Like This Militia: Ukrainians Gather to Fight via Facebook
On Wednesday, six tanks sent by the government in Kiev rolled into the eastern city of Kramatorsk, ostensibly to protect Ukrainians from armed pro-Russian separatists. When those six tanks later rolled into nearby Sloviansk, they were bearing Russian flags. Clearly, Kiev’s attempts to save eastern Ukraine from chaos are not going well.
Frustrated with a government they believe has let the Ukrainian crisis spiral out of control, civilians are now taking matters into their own hands, organizing local militias across the country—and you can track their movements on Facebook.
Dozens of Facebook pages announcing newly formed militias have popped up this week, as battles in eastern Ukraine between pro-Russia separatists and Ukrainian forces have grown more violent. Pro-Russian gunmen tried to seize several military bases and airports, and three people were killed in Mariupol.
Enter the People’s Self-Defense of Donbass Brigade, a militia formed by Semyon Sementchenko and Natalca Poltavka, which is gathering to defend Donetsk and Dnepropetrovsk. (Donbass is the region where the city of Donetsk is located.) The group is using Facebook to recruit fighters, solicit donations and crowdsource arms and supplies. Sementchenko, a reservist in Ukraine’s naval forces, and Euromaidan activist Poltavka say the militia has been overwhelmed with requests from local Ukrainians eager to join the fight, claiming 600 people signed up in just one day. The group is even looking to staff up and rent office space in eastern Ukraine.
The Donbass Brigade is just one of several independently formed resistance cells that are surfacing across Ukraine. Each group has their own command and control structure and operates in what they view as a security vacuum. Take this post from a local photographer, which depicts Marines hanging out by the side of a road:
The Ukrainian Marines in Kramatorsk seem to be an inert force. Commenters on the post suspect the Marines’ lack of activity is the result of defections to the side of the separatists, or the “People’s Republic of Donetsk,” as established by pro-Russian leader Denis Pushilin. Others wonder if the government has simply given up on eastern Ukraine. Conventional wisdom among locals is that Ukraine has been reluctant to engage the separatists militarily, out of fear that it would provide Russia an excuse to invade the region and protect pro-Russian forces. After all, the protection of ethnic Russians was the reason given for the invasion and subsequent annexation of Crimea.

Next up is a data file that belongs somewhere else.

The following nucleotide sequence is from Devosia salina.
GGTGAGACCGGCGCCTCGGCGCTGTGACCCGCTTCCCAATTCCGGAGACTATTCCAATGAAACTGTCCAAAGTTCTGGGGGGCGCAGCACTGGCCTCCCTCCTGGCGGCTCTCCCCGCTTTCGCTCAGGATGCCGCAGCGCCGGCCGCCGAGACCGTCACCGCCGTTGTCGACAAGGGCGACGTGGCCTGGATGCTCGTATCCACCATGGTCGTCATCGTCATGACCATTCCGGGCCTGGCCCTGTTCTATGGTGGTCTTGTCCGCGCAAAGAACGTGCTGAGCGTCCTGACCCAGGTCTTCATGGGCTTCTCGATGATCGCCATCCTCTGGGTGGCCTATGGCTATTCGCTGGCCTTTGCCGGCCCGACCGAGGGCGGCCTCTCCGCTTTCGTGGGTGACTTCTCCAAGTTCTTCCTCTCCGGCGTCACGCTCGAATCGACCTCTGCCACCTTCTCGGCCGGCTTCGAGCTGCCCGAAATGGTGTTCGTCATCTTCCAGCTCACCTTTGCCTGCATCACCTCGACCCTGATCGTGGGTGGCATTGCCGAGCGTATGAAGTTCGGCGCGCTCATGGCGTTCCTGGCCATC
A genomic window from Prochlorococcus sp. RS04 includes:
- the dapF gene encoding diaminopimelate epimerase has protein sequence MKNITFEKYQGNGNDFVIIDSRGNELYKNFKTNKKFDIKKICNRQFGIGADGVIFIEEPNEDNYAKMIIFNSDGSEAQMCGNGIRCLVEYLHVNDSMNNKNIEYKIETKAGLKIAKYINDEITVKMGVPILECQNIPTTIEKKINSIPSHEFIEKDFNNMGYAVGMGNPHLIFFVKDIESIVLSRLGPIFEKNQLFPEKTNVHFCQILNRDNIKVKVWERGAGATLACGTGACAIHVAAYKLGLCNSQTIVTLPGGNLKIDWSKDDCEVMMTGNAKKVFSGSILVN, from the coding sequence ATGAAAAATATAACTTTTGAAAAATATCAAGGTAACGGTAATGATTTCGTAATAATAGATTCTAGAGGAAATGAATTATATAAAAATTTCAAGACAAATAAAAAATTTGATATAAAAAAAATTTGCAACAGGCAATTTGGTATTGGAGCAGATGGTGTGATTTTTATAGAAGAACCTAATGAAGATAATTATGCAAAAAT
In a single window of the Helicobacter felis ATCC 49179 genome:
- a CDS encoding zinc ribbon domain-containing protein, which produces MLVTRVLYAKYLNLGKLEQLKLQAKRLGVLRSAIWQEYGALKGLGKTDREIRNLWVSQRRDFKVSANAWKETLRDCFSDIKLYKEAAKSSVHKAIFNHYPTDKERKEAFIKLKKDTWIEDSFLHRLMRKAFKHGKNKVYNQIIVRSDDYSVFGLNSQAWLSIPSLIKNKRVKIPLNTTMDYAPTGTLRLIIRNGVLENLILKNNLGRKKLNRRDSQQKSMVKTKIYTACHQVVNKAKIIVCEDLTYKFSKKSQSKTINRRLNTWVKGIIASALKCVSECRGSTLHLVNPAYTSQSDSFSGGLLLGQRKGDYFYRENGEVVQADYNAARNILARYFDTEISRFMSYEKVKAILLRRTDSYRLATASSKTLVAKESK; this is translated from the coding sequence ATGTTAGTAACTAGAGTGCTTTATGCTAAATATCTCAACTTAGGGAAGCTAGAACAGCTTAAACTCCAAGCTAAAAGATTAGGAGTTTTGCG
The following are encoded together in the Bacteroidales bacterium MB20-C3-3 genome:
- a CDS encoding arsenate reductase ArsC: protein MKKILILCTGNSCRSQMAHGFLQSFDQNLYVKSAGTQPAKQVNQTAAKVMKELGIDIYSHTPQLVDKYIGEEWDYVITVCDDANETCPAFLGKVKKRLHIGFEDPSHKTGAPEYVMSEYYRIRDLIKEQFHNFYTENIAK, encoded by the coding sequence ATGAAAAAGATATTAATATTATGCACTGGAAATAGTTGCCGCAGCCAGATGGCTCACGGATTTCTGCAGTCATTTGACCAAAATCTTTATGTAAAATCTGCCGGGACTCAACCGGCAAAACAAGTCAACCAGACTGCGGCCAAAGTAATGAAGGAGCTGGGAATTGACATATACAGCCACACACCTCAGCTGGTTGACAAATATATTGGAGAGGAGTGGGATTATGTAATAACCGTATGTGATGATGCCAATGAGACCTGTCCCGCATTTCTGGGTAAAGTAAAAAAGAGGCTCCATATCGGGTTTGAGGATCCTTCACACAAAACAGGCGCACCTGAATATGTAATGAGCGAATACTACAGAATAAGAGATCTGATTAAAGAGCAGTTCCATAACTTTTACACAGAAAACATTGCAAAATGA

Sementchenko, the Donbass Brigade coordinator, believes the solution lies with militias. As he recently wrote on Facebook: “Patriots of Ukraine and Donbass: do not wait for coordinators. Nobody will help us but us. Get ready, get in touch, send people to help. Those who are willing to join the defense battalions, let’s coordinate reserve officers. If you are alone, contact a group in your town. In the near future, we will establish lines of communication—an Internet group hotline. Delays are a thing of the past. Self-organizing! Glory to Ukraine! Our phone numbers are below. Please share.” (Unfortunately, when we called the numbers, they were out of service.)
One man known as “Phoenix Wings” tells Vocativ via Skype that he is now commander of a newly formed militia in Mykolaiv, a city in southern Ukraine that saw multiple violent clashes last week. A few weeks ago, Wings was crowdfunding resources and money to help destitute Ukrainian troops. Now he has a brigade of his own, as seen in this Facebook post:
Members of the ultranationalist group Pravy Sektor, or Right Sector, who are organizing their own militias in both eastern and western Ukraine, tell Vocativ they simply don’t trust the government. Asked why they refuse to join the National Guard, a member identified only as Igor, from Truskavec, says, “These people stood against us during the Maidan events. They followed their orders, but they fought against us. They didn’t express any humanity, they only expressed unjustified brutality. I will not serve with the same person who stood on the wrong side of Maidan, because I can never trust him.”
A YouTube video posted on April 17 features a member of the Donbass Brigade saying, “Unfortunately I don’t have any combat experience, but I believe that ambition is enough to protect [our people].”
Not every Ukrainian is joining the fight. The Ukrainian Gun Owners Association, which in early March pushed for new legislation that would give Ukraine its own version of the United States’ Second Amendment, tells Vocativ that the group is leaving the battles to the government.
“[Regarding] the events in Kharkiv, Donetsk and Luhansk, we have no plans to interfere in any way,” spokesman Andrey Kuznetsov says via email. “We strongly believe that this is the task of the government and the Interior Ministry. And [the government’s] measures look very drastic.”
Those measures include anti-terrorism operations launched earlier this week by the Interior Ministry. And the State Security Service of Ukraine, or SBU, continue to round up Russian agents accused of instigating violent clashes. But militias like the Donbass Brigade and Phoenix Wings believe it isn’t enough, and they aren’t alone. The movement may lack a centralized command, but its message is the same: glory to Ukraine.